NEWS > Technology
China aims to send man on moon in 15 years
2005-11-28 00:36:20 XinhuaEnglish

BEIJING, Nov. 28-- Fresh from its second manned space mission, China's space program wants to be able to put a man on the moon and build a space station in 15 years, an official said Sunday.

"I think in about 10 to 15 years, we will have the ability to build our own space station and to carry out a manned moon landing," said Hu Shixiang, deputy commander of China's manned space flight program.

But the goal is subject to getting enough funds from the government, Hu said, explaining that the space program must fit in the larger scheme of the country's overall development.

Hu was in Hong Kong with the two astronauts who conducted China's second successful manned space mission in October. He spoke during a televised question-and-answer session with executives from various television stations and newspapers.

Nie Haisheng and Fei Junlong circled Earth for five days aboard the Shenzhou 6 capsule, traveling 2 million miles in 115 hours, 32 minutes. China's first manned mission was in 2003, when astronaut Yang Liwei orbited for 21 1/2 hours.

China wants to master the technology for a space walk and docking in space by 2012, Hu said. He said China was developing its space program at its own pace, not in competition with the United States."It's not the competition of the Cold War era," he said.

Hu stressed China's intention to use space exploration for peaceful ends, saying the government"is willing to work hard with people around the world for the peaceful use of space."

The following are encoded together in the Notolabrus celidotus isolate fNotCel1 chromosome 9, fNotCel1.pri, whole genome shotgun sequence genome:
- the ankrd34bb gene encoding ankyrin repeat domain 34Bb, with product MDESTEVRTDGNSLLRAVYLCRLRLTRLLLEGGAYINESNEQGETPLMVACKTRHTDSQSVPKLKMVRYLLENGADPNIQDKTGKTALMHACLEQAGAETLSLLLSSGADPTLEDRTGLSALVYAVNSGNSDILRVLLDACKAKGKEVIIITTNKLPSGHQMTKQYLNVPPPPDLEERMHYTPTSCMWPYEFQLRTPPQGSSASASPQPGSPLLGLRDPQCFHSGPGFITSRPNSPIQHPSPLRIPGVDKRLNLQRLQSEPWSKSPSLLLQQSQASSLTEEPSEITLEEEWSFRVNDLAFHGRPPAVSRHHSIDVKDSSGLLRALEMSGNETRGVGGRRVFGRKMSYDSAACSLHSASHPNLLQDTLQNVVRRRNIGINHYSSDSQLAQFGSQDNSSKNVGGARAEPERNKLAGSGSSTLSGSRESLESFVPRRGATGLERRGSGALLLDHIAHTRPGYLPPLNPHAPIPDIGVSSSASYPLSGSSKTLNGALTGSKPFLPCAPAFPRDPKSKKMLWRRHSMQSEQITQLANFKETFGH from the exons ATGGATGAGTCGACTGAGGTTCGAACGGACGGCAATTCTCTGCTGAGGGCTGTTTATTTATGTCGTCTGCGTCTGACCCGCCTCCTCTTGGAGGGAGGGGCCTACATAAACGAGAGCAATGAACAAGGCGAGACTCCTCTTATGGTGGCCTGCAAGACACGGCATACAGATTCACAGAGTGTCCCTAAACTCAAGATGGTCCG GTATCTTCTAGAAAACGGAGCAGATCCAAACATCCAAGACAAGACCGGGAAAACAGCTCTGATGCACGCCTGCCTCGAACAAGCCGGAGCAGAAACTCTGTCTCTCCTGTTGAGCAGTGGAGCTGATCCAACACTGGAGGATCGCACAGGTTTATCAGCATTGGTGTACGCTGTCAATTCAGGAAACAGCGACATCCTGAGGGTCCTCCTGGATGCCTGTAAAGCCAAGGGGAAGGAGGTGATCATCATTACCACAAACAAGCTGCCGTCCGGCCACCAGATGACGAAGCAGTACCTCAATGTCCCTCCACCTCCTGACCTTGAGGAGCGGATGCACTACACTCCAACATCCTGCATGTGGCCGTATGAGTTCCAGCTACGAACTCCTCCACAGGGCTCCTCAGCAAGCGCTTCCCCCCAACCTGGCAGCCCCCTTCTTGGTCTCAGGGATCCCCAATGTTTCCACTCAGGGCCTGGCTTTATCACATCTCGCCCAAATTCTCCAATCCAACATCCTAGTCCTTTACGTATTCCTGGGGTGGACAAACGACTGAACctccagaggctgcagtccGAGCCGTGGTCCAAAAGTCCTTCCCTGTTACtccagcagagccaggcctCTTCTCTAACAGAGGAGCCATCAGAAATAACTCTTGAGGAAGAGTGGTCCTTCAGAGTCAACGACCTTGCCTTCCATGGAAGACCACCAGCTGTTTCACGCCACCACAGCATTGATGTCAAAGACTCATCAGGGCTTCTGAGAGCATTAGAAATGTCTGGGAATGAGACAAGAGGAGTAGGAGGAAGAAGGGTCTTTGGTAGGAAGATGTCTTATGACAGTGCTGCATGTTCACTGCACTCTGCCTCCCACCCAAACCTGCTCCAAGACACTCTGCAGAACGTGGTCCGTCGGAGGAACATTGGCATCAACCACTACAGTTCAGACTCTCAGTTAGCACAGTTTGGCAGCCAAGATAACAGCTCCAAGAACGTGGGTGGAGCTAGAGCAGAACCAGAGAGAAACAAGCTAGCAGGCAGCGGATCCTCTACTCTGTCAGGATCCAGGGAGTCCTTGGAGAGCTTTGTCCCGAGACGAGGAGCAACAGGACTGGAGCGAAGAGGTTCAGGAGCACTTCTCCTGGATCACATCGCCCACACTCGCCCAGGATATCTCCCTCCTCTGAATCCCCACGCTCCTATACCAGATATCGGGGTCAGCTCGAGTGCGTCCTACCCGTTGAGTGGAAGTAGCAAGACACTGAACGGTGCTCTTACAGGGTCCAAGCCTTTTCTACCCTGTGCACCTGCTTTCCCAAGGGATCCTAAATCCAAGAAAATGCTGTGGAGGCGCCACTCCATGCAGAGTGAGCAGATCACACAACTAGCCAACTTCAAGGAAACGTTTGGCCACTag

He said Chinese space officials want to study the possibility of making rockets with the capacity to carry spacecraft weighing 27.5 tons˘w three times the capacity of their existing rockets˘w but the government hasn't approved the funding.

Hu dismissed suggestions the space program is too costly for a country that, despite rapid economic growth, is still struggling to eradicate rural poverty.

He noted the recent space mission cost$111.4 million, compared to the$23.5 billion that China spent on combating pollution last year.

A day after they were declared heroes in Beijing, the special administrative region(SAR) yesterday gave Fei Junlong and Nie Haisheng a rousing welcome as they arrived for a 3-day visit.

The two astronauts who successfully piloted last month's Shenzhou VI space mission came to Hong Kong at the invitation of Chief Executive Donald Tsang.

The space heroes attended a variety show at the Hong Kong Stadium where they were welcomed by Tsang and some 40,000 people.

Tsang said the delegation's visit has enhanced Hongkongers' sense of pride in being Chinese.

Speaking at the show, delegation leader Hu Shixiang told Hongkongers that they could compete to become national astronauts and scientists here could also join in space projects.

The day's activities for the delegation ended with a welcome banquet at Government House hosted by the Chief Executive.

This morning, they will be at Chinese University of Hong Kong to talk about the space mission; and the afternoon will see them at Hong Kong Disneyland. In the evening, they are expected to visit Santa's Town at Statue Square.

The delegation will leave Hong Kong for Macao on Wednesday.

On Saturday, the two astronauts were awarded the title of"Hero Astronaut" and the medal of"Space Flight Achievement" by President Hu Jintao in Beijing.

Last month's triumphant Shenzhou VI mission is another important contribution by the Chinese people to the peaceful use of outer space, the president told a gathering of 3,000 at the Great Hall of the People.

"The fact that China had realized the great jump from one-person-one-day space flight to multi-person-multi-day space mission within two years has marked a new landmark victory in China's manned space technology," Hu said.

(Source: Reuters/China Daily)

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